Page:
Seeing as there was no way out of the gate and that she was in the town already, Keri decided to spend the rest of the night there. She spotted a bench underneath one of the especially large trees and sat down. Under the tree with the stars shining brighter that Keri had ever seen them, time seemed to fly by, so that soon the square was empty, and Keri was alone. There was the occasional passerby but the sun was coming up and dawn was near. Keri was tired; she hadn't slept in a long while, and decided to get up off her bench. She left the beautiful square, walked down the road, and out of the town. Once she was in the grassy field, Keri noticed a rundown and empty looking house a distance away from the town. The house itself was wood, but it had peeling shell gray colored paint. Its' wooden boards looked old and strong like they had been made from the trees outside of the gate. There were a few rotten boards, but the house looked rather sturdy all the same. It was two floors, three counting the top window that she supposed looked out of the attic. There was a small spring near the house with luminescent white lilies growing around the far edge.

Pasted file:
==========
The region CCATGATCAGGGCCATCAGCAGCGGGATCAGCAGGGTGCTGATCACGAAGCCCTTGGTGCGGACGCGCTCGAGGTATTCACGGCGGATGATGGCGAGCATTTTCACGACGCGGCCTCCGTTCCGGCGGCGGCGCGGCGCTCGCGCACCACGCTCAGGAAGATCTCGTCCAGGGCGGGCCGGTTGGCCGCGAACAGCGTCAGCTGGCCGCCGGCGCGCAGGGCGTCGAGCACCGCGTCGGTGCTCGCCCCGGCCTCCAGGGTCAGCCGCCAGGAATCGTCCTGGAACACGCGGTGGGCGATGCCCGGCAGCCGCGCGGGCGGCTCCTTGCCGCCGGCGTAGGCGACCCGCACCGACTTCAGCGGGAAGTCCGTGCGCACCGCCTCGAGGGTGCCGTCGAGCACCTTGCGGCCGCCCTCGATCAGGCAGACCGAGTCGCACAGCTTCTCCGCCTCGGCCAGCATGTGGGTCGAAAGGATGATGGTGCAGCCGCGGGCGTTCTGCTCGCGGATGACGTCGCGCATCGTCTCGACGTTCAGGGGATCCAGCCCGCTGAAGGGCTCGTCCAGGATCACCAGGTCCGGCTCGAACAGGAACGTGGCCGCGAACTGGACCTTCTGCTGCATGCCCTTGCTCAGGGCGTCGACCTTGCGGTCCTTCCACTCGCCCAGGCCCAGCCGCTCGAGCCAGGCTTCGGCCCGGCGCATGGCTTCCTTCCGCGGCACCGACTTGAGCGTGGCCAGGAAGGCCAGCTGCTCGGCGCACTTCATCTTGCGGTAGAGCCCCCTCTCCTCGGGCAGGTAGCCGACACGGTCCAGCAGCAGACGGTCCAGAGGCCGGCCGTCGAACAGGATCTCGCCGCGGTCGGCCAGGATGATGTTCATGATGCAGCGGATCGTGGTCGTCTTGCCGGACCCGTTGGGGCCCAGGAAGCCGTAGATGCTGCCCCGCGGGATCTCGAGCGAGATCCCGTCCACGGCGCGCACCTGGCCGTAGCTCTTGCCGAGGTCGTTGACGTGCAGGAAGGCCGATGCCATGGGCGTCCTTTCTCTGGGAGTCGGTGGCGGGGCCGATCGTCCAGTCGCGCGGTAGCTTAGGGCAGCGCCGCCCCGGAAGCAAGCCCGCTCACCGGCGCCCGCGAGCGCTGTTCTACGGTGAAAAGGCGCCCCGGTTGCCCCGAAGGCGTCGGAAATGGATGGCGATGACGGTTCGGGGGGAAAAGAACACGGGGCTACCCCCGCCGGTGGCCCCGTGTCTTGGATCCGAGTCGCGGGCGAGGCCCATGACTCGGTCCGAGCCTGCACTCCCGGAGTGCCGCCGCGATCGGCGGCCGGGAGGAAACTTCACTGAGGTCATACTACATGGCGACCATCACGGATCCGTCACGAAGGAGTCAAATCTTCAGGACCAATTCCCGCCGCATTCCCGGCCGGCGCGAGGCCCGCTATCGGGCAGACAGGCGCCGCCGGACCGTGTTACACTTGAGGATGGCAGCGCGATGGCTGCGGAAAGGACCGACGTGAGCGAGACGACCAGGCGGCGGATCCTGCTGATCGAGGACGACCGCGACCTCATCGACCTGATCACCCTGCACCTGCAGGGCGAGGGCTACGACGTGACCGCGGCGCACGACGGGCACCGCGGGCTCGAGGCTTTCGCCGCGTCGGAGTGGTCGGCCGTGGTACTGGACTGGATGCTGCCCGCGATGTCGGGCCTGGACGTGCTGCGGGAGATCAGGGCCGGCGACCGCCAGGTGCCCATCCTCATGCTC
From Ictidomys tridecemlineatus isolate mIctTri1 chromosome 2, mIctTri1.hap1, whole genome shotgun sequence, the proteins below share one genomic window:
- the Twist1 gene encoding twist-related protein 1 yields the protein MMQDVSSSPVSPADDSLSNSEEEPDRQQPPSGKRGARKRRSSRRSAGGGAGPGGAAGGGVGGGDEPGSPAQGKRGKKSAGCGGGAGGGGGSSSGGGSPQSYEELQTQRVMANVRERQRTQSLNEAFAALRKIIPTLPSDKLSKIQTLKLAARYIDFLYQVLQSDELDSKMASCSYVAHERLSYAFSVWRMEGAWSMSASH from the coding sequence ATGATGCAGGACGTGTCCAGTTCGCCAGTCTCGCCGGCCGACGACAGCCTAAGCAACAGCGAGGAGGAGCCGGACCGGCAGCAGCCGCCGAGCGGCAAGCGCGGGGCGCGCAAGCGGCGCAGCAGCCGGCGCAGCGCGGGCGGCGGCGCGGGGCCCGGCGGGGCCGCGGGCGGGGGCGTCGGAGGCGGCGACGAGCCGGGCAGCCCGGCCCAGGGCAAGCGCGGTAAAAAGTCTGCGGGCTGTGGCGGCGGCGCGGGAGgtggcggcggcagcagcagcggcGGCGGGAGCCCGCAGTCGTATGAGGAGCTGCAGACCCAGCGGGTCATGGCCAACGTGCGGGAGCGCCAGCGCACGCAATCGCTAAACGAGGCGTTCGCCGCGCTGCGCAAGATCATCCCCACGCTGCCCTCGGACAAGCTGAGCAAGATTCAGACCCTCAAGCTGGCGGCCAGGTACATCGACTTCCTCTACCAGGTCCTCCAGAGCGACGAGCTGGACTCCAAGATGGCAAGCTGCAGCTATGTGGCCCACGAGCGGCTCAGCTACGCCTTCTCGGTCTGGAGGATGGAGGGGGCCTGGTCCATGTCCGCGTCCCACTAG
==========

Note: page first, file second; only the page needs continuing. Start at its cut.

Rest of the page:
There were no lights inside the house and the grass around the house was upright everywhere she looked. Keri walked up to the front steps, and with a quick glance around to see if anyone was around, she went up onto the porch. The porch was in the same condition as the house, chipping paint over wooden boards. Keri put a cautious foot onto the aging front porch and it creaked loudly. She paused a second and then proceeded very slowly across to the front door. A dirty stained glass window depicting a certain constellation Keri had never seen took up a part of the door. She reached out and grasped the handle, then slowly turned it.